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Jared Wilson, above with his family, elevated the issue of suicide among pastors after he took his own life.

Majority of pastors feel lonely and isolated at times, Barna study finds

Two-thirds of pastors felt lonely or isolated at times last year, a new survey by the Barna Group found. That number is up significantly from 42 percent in 2015. At the same time, only 49 percent said they feel well supported by people close to them, and just 35 percent get monthly spiritual support from a network of peers or a mentor.

“These relationships do not flourish by accident,” said Dr. Glenn Packiam, a pastor and senior fellow at the Barna Group. “They require attention and intentionality. Life is too full of the demands of ministry, the chaos of kids’ activities and the many unpredictable events for us to just hope that meaningful connection will just happen.”

Pastors not only are facing loneliness but also are feeling burned out. According to Lifeway Research’s 2022 Greatest Needs of Pastors study, 75 percent of pastors say they are extremely stressed, and 90 percent report they work between 55 and 75 hours each week.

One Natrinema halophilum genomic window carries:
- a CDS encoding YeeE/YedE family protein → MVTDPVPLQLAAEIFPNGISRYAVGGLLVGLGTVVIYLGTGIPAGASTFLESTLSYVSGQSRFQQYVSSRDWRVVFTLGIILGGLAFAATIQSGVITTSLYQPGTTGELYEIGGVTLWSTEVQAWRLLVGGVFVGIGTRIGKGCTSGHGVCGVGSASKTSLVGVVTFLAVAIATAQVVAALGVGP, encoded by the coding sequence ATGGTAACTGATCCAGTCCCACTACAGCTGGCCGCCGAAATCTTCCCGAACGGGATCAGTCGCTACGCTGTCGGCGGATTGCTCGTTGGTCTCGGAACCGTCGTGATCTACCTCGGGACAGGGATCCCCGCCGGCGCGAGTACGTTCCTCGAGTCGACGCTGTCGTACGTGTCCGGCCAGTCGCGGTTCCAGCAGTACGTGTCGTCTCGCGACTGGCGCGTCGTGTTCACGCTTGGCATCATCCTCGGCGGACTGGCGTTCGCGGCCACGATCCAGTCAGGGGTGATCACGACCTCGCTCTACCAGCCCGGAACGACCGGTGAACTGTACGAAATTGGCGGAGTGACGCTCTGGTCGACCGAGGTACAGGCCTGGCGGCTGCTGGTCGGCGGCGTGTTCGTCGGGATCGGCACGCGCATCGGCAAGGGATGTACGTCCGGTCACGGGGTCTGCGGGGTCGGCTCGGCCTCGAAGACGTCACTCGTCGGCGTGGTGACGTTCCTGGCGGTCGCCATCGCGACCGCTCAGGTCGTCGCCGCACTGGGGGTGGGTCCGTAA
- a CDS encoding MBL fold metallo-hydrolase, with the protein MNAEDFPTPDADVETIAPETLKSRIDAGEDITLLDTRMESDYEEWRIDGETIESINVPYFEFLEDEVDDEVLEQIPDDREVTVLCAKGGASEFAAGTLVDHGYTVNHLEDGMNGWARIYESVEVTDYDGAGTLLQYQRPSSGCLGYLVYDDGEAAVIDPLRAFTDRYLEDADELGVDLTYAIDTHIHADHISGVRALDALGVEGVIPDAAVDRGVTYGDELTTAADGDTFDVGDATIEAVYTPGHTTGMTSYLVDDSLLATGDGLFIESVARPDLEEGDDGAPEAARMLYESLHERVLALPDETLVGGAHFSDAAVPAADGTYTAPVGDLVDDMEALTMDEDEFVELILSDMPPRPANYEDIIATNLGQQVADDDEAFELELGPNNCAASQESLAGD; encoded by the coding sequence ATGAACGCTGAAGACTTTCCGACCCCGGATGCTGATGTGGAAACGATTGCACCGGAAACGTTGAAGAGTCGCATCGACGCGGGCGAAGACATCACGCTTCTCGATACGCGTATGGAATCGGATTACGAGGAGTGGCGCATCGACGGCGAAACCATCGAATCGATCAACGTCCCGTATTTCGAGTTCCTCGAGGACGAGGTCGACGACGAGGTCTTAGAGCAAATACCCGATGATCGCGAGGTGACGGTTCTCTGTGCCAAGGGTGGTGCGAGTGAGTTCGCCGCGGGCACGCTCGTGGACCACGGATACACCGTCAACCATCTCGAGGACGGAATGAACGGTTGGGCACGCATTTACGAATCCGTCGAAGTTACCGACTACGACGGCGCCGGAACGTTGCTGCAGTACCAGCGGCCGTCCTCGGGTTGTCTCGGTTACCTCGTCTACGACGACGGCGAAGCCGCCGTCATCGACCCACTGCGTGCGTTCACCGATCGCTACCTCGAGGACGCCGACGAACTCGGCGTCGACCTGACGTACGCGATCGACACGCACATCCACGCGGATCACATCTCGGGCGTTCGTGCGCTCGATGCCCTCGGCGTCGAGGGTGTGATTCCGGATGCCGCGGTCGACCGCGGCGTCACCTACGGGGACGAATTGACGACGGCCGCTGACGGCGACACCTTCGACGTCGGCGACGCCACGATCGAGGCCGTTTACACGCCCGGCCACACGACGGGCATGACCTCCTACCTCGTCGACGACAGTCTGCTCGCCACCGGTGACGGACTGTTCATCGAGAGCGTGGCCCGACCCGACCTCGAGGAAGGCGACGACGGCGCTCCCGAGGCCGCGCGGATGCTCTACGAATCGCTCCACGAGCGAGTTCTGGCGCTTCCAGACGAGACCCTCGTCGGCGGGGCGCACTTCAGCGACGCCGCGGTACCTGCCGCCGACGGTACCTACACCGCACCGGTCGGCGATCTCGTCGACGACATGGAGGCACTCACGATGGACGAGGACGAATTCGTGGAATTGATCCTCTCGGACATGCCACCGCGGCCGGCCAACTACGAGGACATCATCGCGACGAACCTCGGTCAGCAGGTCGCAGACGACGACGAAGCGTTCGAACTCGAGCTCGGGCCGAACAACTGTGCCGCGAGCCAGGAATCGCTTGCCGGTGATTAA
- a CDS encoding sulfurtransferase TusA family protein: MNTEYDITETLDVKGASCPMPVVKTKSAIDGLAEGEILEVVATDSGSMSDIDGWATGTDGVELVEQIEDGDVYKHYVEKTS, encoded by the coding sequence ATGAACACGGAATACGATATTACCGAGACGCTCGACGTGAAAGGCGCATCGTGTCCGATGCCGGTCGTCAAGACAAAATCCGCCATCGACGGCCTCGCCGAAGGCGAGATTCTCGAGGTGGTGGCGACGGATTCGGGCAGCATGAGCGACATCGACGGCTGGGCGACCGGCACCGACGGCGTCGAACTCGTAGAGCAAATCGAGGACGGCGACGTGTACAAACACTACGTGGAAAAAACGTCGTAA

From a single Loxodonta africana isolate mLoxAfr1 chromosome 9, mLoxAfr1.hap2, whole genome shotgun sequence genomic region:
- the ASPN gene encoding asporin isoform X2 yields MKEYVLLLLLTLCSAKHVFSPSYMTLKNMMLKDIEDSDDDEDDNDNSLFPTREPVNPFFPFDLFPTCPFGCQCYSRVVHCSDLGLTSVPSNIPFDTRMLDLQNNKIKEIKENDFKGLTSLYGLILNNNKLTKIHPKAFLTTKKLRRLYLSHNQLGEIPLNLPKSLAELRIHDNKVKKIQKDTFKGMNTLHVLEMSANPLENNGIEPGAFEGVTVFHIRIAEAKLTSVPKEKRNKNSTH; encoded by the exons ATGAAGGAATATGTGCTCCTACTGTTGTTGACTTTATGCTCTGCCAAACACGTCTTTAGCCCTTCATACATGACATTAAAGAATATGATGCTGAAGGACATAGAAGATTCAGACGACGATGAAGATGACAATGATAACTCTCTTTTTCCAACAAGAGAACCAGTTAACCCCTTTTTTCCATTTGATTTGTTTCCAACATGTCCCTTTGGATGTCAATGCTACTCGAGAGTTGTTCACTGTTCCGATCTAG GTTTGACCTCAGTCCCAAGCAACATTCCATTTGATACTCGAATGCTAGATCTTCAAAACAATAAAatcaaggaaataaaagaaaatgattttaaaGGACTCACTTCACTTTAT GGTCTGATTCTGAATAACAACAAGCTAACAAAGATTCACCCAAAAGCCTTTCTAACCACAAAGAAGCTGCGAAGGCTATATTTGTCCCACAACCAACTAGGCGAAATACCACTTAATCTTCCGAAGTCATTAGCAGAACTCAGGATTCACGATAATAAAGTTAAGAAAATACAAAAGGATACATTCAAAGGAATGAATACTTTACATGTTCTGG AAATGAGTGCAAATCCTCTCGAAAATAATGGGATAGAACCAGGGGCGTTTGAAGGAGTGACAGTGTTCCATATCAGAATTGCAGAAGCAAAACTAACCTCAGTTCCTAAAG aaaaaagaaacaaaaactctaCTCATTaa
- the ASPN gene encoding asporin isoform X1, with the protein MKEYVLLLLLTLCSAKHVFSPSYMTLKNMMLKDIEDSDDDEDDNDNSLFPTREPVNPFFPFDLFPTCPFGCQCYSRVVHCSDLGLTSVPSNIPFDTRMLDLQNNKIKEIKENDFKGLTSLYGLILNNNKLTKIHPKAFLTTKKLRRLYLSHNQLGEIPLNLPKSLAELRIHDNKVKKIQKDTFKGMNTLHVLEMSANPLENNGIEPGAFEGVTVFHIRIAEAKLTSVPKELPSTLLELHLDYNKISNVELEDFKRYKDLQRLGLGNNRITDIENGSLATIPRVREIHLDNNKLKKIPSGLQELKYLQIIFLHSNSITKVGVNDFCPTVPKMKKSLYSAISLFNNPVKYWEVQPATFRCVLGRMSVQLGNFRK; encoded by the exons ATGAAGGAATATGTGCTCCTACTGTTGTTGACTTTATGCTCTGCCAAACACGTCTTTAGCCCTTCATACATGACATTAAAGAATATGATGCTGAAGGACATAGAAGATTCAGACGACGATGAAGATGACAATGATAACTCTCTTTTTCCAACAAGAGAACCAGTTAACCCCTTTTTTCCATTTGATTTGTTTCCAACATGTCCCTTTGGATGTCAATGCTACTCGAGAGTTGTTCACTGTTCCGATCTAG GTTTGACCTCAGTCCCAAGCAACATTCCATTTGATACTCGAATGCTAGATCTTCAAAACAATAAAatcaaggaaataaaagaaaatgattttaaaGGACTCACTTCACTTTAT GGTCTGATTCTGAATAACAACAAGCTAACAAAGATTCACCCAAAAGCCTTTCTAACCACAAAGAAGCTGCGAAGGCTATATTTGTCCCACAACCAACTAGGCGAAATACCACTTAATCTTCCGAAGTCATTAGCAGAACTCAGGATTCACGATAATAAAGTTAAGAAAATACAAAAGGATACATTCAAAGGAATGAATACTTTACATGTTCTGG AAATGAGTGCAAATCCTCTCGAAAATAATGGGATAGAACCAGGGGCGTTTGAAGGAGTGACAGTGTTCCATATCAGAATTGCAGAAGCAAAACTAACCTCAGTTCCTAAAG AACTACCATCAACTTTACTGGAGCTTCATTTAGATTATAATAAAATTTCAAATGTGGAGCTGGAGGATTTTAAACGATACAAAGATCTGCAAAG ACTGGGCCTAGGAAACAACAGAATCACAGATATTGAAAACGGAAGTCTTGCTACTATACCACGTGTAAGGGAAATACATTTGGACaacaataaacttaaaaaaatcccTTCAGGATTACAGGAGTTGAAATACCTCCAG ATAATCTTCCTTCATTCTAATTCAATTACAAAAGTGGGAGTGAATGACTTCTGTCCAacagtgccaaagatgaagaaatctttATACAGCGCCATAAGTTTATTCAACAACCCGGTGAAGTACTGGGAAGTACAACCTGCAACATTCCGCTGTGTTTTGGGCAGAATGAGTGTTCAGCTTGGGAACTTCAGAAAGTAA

The mental health crisis is also leading some to suicide.

Pastor Joshua Smith of Light Elk Grove Church in Elk Grove, Calif., recently told CBN’s “Prayer Link” it is important for pastors to recharge.

“We need to be wise with God’s calling on our life, steward it and make sure it doesn’t crush us,” he said. “We know God’s burden is light, but we also need to pray for a spirit of wisdom so we can delegate some of those tasks that God has not called us to.”

In his book “The Resilient Pastor,” Packiam lets church leaders know they are not alone and that it is OK to ask for help.

“Pastors who are bucking the trend toward burnout tend to portray a strong connection with others around them, a flourishing connection with God and a sense of optimism about the future of the church,” he said. “They are energized by their jobs, feel well supported by the people in their lives and are generally satisfied with their mental, emotional and spiritual health.

It is possible to last, to be faithful, to be resilient — not by might, not by power, but by the same Holy Spirit who sustained the church throughout the centuries.”


–Alan Goforth | Metro Voice

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